June 2013
Volume 54, Issue 15
ARVO Annual Meeting Abstract  |   June 2013
Long-term follow-up of patients with retinitis pigmentosa (RP) receiving sustained-release CNTF through intraocular encapsulated cell technology implants
Author Affiliations & Notes
  • David Birch
    Retina Fndn of the Southwest, Dallas, TX
    Ophthalmology, UT Southwestern Medical school, Dallas, TX
  • Kirsten Locke
    Retina Fndn of the Southwest, Dallas, TX
  • Travis Porco
    Ophthalmology, UC San Francisco, San Francisco, CA
  • Martin Klein
    Retina Fndn of the Southwest, Dallas, TX
  • Austin Roorda
    Optometry, UC Berkeley, Berkeley, CA
  • Weng Tao
    Neurotech, USA, Lincoln, RI
  • Jacque Duncan
    Ophthalmology, UC San Francisco, San Francisco, CA
  • Footnotes
    Commercial Relationships David Birch, Acucela (C), QLT (C), Neurotech, USA (C); Kirsten Locke, None; Travis Porco, NIH NEI (F); Martin Klein, None; Austin Roorda, US Patent #6890076 (P), US Patent #7118216 (P), UC Berkeley (P); Weng Tao, Neurotech (E); Jacque Duncan, None
  • Footnotes
    Support None
Investigative Ophthalmology & Visual Science June 2013, Vol.54, 640. doi:
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      David Birch, Kirsten Locke, Travis Porco, Martin Klein, Austin Roorda, Weng Tao, Jacque Duncan; Long-term follow-up of patients with retinitis pigmentosa (RP) receiving sustained-release CNTF through intraocular encapsulated cell technology implants. Invest. Ophthalmol. Vis. Sci. 2013;54(15):640.

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      © ARVO (1962-2015); The Authors (2016-present)

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In a multicenter Phase 2 study, ciliary neurotrophic factor (CNTF) was delivered to one eye via encapsulated cell technology implants (NT-501, Neurotech Pharmaceuticals, Inc.) in 68 patients with RP. Patients had the option of having the implant removed at 24 months. Here we report cone photoreceptor density and visual field sensitivity (VFS) changes from a subset of patients with or without implant for up to 54 months.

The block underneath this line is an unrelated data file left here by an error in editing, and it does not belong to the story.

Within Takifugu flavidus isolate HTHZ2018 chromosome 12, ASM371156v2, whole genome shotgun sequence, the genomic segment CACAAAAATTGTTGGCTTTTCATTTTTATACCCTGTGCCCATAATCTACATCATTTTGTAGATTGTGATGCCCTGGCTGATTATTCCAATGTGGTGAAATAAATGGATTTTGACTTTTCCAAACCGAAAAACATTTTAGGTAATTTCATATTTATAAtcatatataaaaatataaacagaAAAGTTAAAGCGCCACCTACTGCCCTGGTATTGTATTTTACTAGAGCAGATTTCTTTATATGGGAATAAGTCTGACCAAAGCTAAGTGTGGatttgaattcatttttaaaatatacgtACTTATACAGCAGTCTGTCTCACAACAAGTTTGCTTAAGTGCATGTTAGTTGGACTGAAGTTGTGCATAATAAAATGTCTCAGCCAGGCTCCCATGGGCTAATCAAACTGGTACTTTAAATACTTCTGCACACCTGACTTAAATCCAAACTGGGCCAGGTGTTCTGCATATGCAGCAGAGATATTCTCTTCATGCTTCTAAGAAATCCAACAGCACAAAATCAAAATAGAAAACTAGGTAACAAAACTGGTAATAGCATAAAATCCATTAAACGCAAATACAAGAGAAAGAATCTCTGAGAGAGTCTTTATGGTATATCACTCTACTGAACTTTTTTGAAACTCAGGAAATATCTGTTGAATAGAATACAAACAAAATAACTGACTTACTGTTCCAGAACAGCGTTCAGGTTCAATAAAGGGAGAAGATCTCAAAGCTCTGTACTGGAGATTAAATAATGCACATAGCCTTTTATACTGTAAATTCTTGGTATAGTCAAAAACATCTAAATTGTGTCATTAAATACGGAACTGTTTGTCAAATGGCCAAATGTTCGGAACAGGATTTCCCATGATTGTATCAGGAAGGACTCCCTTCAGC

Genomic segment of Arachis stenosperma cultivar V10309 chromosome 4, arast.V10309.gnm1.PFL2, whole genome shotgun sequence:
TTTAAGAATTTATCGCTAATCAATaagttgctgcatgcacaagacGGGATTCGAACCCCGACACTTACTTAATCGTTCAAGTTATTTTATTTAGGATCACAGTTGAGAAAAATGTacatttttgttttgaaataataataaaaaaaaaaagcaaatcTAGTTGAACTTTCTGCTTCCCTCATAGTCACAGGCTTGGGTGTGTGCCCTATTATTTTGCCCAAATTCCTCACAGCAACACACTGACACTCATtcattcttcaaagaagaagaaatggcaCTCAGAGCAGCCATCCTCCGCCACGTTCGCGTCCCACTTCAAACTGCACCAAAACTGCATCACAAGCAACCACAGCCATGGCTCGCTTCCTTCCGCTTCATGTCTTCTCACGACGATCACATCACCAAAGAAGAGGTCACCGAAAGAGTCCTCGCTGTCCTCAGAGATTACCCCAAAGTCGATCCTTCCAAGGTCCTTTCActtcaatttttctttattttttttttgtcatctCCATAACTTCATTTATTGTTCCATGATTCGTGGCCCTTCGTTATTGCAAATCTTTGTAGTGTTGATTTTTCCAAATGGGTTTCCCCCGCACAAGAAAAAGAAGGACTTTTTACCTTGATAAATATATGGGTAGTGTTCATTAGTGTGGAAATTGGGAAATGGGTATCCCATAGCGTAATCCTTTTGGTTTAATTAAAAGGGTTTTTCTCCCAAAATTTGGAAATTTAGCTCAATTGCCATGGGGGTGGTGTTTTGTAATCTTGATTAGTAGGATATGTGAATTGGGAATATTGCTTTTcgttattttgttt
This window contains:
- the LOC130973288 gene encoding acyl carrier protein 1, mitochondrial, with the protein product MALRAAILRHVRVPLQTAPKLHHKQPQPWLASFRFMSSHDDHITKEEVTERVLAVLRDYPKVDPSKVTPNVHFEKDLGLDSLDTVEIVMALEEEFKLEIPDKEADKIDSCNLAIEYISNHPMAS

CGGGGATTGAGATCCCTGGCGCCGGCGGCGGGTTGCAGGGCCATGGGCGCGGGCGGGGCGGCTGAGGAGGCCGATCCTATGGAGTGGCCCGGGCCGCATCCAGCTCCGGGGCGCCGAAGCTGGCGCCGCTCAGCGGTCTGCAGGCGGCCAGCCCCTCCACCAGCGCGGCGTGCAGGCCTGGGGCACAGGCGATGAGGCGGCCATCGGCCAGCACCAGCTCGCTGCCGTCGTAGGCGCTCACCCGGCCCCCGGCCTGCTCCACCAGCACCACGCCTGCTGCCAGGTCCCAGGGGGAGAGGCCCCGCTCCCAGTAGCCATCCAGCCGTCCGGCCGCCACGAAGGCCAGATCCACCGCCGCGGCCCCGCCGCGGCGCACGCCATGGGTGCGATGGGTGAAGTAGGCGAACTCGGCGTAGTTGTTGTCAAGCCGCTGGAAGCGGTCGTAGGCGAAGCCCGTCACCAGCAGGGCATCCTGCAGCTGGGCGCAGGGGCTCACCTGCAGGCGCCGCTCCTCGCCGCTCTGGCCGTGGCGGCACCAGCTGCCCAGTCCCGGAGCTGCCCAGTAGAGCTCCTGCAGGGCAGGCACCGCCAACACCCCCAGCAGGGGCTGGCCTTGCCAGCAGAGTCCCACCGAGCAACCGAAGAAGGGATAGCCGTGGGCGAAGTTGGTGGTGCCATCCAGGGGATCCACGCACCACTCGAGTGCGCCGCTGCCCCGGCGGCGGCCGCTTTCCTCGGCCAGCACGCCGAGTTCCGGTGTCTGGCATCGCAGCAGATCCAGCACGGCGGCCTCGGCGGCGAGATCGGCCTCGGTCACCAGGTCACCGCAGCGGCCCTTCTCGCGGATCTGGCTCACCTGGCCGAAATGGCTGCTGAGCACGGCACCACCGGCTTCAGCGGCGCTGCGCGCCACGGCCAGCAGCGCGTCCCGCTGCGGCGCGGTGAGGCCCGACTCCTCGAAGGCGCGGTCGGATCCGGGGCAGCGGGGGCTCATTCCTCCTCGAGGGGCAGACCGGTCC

For 3 patients, high-resolution images of regions of interest (ROIs) with unambiguous cones were obtained with Adaptive Optics Scanning Laser Ophthalmoscopy (AOSLO) in CNTF-treated and control eyes at baseline, 3, 6, 12, 18, and 24 months post-implant. Patients 1 and 3 elected to have the devices removed after 24 months and patient 2 retained the implant. They were subsequently imaged at 36 and 48 months. For 16 patients who consented to post-30 month visual field testing, VFS was measured twice per eye at baseline and every 6 months through month 30. Of these, 10 chose to retain the implant and 6 chose to have the device explanted. They were subsequently evaluated at 42 and 54 months.


Cone density was measured within selected ROIs at baseline and at least one subsequent imaging session 12 to 35 months later. Overall, cone density decreased by 9% to 24% in 8 of 9 locations (89%) in sham-treated eyes but remained stable in 12 of 12 (100%) locations in the CNTF treated eyes, changing less than the range of estimated measurement error (6.3%). VFS showed greater loss in eyes treated with CNTF than sham treated eyes starting at 6 months. At 42 months, loss in the eyes with the high-dose implant (compared to baseline) was 370 ± 43 dB, which was significantly greater (p<0.05) than 266 ± 29 dB loss in sham-treated eyes. Implant removal slowed the rate of VFS loss. Consequently, explanted eyes showed comparable sensitivity loss (p = 0.23) to sham-treated eyes at 42 months and less total sensitivity loss than the sham-treated eyes at 54 months.


CNTF treatment preserved cone photoreceptors from degeneration in the RP patients but concurrently reduced VFS. The loss of VFS was reversible upon implant removal. Further follow-up will be necessary to determine whether CNTF exposure preserves photoreceptors and slows long-term field loss relative to sham-treated eyes.

Keywords: 696 retinal degenerations: hereditary • 758 visual fields • 550 imaging/image analysis: clinical  

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